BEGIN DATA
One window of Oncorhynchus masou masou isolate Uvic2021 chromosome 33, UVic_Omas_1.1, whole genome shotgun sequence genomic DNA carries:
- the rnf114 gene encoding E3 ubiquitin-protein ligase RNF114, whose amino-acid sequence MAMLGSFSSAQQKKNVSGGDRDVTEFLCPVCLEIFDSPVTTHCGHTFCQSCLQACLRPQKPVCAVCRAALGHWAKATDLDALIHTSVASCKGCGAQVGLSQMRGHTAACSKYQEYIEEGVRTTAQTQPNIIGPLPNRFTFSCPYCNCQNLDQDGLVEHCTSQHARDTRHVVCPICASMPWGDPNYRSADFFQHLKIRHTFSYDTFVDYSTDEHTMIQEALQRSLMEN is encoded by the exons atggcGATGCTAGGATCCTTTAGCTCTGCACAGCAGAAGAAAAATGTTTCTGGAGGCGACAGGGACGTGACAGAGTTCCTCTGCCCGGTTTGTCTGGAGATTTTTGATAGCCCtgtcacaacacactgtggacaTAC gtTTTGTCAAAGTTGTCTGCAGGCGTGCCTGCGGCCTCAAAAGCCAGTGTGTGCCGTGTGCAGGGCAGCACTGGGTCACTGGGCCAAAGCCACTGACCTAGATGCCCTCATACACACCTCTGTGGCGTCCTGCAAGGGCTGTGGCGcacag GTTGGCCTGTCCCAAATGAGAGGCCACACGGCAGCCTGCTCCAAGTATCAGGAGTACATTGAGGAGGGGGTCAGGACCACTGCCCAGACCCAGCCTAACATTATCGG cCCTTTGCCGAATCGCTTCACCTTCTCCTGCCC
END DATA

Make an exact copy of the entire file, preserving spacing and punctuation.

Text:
One window of Oncorhynchus masou masou isolate Uvic2021 chromosome 33, UVic_Omas_1.1, whole genome shotgun sequence genomic DNA carries:
- the rnf114 gene encoding E3 ubiquitin-protein ligase RNF114, whose amino-acid sequence MAMLGSFSSAQQKKNVSGGDRDVTEFLCPVCLEIFDSPVTTHCGHTFCQSCLQACLRPQKPVCAVCRAALGHWAKATDLDALIHTSVASCKGCGAQVGLSQMRGHTAACSKYQEYIEEGVRTTAQTQPNIIGPLPNRFTFSCPYCNCQNLDQDGLVEHCTSQHARDTRHVVCPICASMPWGDPNYRSADFFQHLKIRHTFSYDTFVDYSTDEHTMIQEALQRSLMEN is encoded by the exons atggcGATGCTAGGATCCTTTAGCTCTGCACAGCAGAAGAAAAATGTTTCTGGAGGCGACAGGGACGTGACAGAGTTCCTCTGCCCGGTTTGTCTGGAGATTTTTGATAGCCCtgtcacaacacactgtggacaTAC gtTTTGTCAAAGTTGTCTGCAGGCGTGCCTGCGGCCTCAAAAGCCAGTGTGTGCCGTGTGCAGGGCAGCACTGGGTCACTGGGCCAAAGCCACTGACCTAGATGCCCTCATACACACCTCTGTGGCGTCCTGCAAGGGCTGTGGCGcacag GTTGGCCTGTCCCAAATGAGAGGCCACACGGCAGCCTGCTCCAAGTATCAGGAGTACATTGAGGAGGGGGTCAGGACCACTGCCCAGACCCAGCCTAACATTATCGG cCCTTTGCCGAATCGCTTCACCTTCTCCTGCCC